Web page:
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Skeleton Coast, The 38s, The Murms & In Bloom at Roastin’ Records Live

Port Elizabeth surf-rock kings Skeleton Coast catch a warm wave of welcome from the Cape’s garage rock scene

5 Feb 2018 / Opinion / written by Maya-Rose Torrão / Pics by Joshua Rijneke

I was a bit skeptical at first when I saw the price of this show, a full hundred clams after 8pm, but I put my doubts aside as I traipsed up the gorgeous old wooden staircase to the venue formerly known as Suntravolta.

The Murms were still warbling ‘check one-two’ into their mics when I walked into the main part of the venue so I joined the rest of Cape Town’s surf-rock family out on the spacious balcony and I could see from the faces dotted along the balustrade that this scene is a tight-knit group of supportive whoops and back-pats. When the al fresco crowd was drawn into the gig-room by assertive drumbeats, I recognised many local band members and creatives, all already bopping their heads to The Murms’ aggressive but danceable tunes.

I didn’t care that I didn’t really know what lead vocalist Oscar Wright was yelling into his microphone about, all I knew is that it made me want to kick over some garbage cans and shake my hips like crazy. We the moved as one to The Murms’ quick crunchy riffs and after their opening set I was left feeling completely energised by the youth, pace and power of this up-and-coming band.

In Bloom slowed down the pace slightly with their chugging tempo and classic blues riffs, and although there were not as many in the crowd throwing themselves against the speakers, the crowd was packed with faces twisted into various facial expressions of appreciation. In Bloom are an extremely tight band that can keep a good guitar riff driving through a song, and the only thing that would of made the band even more exceptional for me would have been for more honey-blues vocals from drummer and lead vocalist Francis Broek.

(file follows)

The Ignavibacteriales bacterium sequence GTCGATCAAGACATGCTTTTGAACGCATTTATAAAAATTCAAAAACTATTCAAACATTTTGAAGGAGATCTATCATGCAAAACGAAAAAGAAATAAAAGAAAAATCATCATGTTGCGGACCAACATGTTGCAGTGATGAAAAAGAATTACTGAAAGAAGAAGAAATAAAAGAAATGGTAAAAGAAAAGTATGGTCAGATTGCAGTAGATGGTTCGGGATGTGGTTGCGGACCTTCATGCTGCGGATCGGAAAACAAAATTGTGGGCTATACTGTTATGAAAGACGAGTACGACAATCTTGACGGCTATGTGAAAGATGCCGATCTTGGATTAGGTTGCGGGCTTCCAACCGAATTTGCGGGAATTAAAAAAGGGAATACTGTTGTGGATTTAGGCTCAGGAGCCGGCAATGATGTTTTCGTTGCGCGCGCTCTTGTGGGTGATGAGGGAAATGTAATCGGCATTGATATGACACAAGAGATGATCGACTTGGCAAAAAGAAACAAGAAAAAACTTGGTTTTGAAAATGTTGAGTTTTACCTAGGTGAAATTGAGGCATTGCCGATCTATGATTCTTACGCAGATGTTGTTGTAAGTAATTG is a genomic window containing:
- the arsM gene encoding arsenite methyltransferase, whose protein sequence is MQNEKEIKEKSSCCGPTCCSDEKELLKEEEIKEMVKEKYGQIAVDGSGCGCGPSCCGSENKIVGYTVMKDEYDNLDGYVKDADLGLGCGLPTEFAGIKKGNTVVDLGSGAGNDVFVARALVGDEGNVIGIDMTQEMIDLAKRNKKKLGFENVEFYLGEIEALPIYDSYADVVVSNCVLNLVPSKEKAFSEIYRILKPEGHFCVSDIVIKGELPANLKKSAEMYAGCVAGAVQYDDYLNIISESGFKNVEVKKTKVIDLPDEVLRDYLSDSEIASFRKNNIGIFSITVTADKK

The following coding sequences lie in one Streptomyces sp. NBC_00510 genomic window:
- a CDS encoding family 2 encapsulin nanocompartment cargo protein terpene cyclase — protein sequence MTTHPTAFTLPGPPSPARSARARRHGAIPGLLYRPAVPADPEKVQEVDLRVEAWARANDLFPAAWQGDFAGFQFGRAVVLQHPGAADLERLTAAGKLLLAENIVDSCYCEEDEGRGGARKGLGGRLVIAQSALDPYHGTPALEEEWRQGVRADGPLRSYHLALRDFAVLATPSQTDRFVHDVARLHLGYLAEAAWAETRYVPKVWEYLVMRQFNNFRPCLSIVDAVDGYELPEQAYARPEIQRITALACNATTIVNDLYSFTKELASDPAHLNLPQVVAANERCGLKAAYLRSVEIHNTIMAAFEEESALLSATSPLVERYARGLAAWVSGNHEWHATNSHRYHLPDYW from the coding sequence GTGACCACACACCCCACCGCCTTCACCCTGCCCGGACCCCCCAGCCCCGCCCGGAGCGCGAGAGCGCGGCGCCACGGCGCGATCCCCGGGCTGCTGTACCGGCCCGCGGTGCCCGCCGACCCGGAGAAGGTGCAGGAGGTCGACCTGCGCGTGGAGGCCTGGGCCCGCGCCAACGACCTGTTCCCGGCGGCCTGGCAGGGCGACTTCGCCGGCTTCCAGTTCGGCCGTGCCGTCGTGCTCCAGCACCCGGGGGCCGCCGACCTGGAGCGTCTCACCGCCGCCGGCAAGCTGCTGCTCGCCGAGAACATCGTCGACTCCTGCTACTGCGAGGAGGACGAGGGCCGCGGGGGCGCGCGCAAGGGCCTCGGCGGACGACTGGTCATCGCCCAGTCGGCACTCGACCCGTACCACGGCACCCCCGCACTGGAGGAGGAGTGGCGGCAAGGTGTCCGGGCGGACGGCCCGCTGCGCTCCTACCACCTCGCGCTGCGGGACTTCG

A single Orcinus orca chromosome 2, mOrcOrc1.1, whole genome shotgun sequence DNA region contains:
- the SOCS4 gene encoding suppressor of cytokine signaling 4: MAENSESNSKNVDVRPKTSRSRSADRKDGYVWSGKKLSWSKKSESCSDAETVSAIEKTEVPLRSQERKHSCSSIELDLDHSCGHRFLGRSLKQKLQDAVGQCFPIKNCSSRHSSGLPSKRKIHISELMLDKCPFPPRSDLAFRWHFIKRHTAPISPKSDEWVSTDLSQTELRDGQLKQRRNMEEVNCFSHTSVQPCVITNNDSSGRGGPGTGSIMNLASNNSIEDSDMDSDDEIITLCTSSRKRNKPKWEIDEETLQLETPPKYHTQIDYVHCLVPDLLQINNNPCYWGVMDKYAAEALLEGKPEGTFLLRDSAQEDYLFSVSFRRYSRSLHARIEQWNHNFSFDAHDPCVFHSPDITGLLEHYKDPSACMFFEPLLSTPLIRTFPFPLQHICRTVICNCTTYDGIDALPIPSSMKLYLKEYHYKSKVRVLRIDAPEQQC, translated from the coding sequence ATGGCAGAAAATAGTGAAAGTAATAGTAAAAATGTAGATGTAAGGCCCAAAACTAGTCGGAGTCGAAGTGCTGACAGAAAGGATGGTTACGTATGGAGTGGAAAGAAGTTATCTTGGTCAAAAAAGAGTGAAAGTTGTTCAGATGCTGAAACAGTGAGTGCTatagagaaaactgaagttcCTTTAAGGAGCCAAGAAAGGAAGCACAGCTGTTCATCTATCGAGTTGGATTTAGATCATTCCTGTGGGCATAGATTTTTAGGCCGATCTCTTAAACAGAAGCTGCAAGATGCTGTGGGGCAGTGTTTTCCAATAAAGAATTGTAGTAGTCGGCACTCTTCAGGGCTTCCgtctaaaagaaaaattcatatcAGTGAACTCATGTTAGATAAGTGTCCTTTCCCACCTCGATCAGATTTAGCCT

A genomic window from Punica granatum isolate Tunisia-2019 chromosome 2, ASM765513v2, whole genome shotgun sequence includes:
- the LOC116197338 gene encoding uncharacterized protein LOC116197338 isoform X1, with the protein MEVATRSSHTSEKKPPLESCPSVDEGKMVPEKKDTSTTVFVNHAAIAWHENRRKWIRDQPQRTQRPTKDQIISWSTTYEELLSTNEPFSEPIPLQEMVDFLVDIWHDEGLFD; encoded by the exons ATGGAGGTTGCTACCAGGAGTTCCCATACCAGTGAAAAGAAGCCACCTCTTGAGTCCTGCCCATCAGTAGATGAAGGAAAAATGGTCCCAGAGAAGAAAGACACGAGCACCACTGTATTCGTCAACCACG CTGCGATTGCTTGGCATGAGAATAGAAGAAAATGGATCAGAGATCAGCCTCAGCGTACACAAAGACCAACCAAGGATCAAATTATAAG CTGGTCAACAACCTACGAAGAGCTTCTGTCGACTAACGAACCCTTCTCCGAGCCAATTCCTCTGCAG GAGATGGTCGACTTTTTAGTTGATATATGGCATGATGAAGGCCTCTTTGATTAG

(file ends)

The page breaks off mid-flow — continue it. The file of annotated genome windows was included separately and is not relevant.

When it’s time for Cape Town music legend Johnny Tex of The 38s to take to the stage, you know he means business. The musicians themselves look like the young members of an Italian mafia and this old-school edge that they bring onto stage is echoed in their instrumental Dick Dale-esque surf rock tunes, which would not be out of place as the soundtrack to a Quentin Tarantino film. I found myself humming along to The 38’s guitar licks which allowed everyone to show off their ’60s rock ‘n’ roll dance moves. In my experience, the crowd for a show with a similar line-up to this one will usually have dwindled by 12am and the last band will eventually leave the stage looking a bit sorry for themselves, but I’m happy to say that I was pleasantly surprised by the stamina of the audience for this event.

I’m not sure whether it was a matter of ‘getting your money’s worth’, a killer line-up, excitement for the visiting band headlining or a combination of all three, all I know is that the crowd stood their ground and showed Skeleton Coast a warm reception as the band hopped on stage a little before midnight.

As soon as lead vocalist Cycle Myers started swinging his beautiful old-school white guitar around on the humble little wooden stage, I knew that the whole evening had been worth everybody parting with a hundred bucks. The large crowd of all ages dancing the whole night long is testament to a worthwhile night out, a quality line-up of extremely different bands that managed to mesh well together on a balmy Cape Town evening.

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